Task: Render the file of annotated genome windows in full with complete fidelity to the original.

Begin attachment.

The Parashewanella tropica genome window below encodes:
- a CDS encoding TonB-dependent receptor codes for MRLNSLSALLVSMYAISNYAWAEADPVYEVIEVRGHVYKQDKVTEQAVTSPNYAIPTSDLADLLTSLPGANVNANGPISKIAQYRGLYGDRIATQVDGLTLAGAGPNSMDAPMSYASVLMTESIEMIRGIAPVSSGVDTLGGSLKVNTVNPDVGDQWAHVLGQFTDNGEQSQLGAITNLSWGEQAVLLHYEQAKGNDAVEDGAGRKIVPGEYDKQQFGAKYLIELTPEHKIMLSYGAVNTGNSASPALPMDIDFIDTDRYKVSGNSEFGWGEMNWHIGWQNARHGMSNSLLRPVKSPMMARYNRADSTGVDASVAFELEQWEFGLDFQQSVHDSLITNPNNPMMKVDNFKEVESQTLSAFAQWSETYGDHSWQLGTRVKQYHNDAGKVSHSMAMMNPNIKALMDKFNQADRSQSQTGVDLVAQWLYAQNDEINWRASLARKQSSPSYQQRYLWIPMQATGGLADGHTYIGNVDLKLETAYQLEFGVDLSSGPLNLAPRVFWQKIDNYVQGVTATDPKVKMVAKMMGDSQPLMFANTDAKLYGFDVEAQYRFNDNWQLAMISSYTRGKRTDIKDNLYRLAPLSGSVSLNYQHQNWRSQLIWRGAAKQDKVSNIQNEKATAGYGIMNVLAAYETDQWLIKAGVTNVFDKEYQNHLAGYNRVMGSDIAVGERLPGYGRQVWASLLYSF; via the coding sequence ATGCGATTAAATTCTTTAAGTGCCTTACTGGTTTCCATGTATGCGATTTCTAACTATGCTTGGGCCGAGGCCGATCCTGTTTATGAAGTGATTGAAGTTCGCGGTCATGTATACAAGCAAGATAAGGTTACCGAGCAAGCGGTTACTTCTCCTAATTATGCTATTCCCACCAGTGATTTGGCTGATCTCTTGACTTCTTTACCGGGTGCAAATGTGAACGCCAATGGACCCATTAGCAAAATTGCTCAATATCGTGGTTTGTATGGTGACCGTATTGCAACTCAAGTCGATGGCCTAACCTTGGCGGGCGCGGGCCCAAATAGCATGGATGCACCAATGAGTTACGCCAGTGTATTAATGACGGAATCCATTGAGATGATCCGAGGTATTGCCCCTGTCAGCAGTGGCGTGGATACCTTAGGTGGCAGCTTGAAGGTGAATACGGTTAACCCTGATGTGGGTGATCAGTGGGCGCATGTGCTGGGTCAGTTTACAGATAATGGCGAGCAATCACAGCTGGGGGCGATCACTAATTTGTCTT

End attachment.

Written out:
The Parashewanella tropica genome window below encodes:
- a CDS encoding TonB-dependent receptor codes for MRLNSLSALLVSMYAISNYAWAEADPVYEVIEVRGHVYKQDKVTEQAVTSPNYAIPTSDLADLLTSLPGANVNANGPISKIAQYRGLYGDRIATQVDGLTLAGAGPNSMDAPMSYASVLMTESIEMIRGIAPVSSGVDTLGGSLKVNTVNPDVGDQWAHVLGQFTDNGEQSQLGAITNLSWGEQAVLLHYEQAKGNDAVEDGAGRKIVPGEYDKQQFGAKYLIELTPEHKIMLSYGAVNTGNSASPALPMDIDFIDTDRYKVSGNSEFGWGEMNWHIGWQNARHGMSNSLLRPVKSPMMARYNRADSTGVDASVAFELEQWEFGLDFQQSVHDSLITNPNNPMMKVDNFKEVESQTLSAFAQWSETYGDHSWQLGTRVKQYHNDAGKVSHSMAMMNPNIKALMDKFNQADRSQSQTGVDLVAQWLYAQNDEINWRASLARKQSSPSYQQRYLWIPMQATGGLADGHTYIGNVDLKLETAYQLEFGVDLSSGPLNLAPRVFWQKIDNYVQGVTATDPKVKMVAKMMGDSQPLMFANTDAKLYGFDVEAQYRFNDNWQLAMISSYTRGKRTDIKDNLYRLAPLSGSVSLNYQHQNWRSQLIWRGAAKQDKVSNIQNEKATAGYGIMNVLAAYETDQWLIKAGVTNVFDKEYQNHLAGYNRVMGSDIAVGERLPGYGRQVWASLLYSF; via the coding sequence ATGCGATTAAATTCTTTAAGTGCCTTACTGGTTTCCATGTATGCGATTTCTAACTATGCTTGGGCCGAGGCCGATCCTGTTTATGAAGTGATTGAAGTTCGCGGTCATGTATACAAGCAAGATAAGGTTACCGAGCAAGCGGTTACTTCTCCTAATTATGCTATTCCCACCAGTGATTTGGCTGATCTCTTGACTTCTTTACCGGGTGCAAATGTGAACGCCAATGGACCCATTAGCAAAATTGCTCAATATCGTGGTTTGTATGGTGACCGTATTGCAACTCAAGTCGATGGCCTAACCTTGGCGGGCGCGGGCCCAAATAGCATGGATGCACCAATGAGTTACGCCAGTGTATTAATGACGGAATCCATTGAGATGATCCGAGGTATTGCCCCTGTCAGCAGTGGCGTGGATACCTTAGGTGGCAGCTTGAAGGTGAATACGGTTAACCCTGATGTGGGTGATCAGTGGGCGCATGTGCTGGGTCAGTTTACAGATAATGGCGAGCAATCACAGCTGGGGGCGATCACTAATTTGTCTT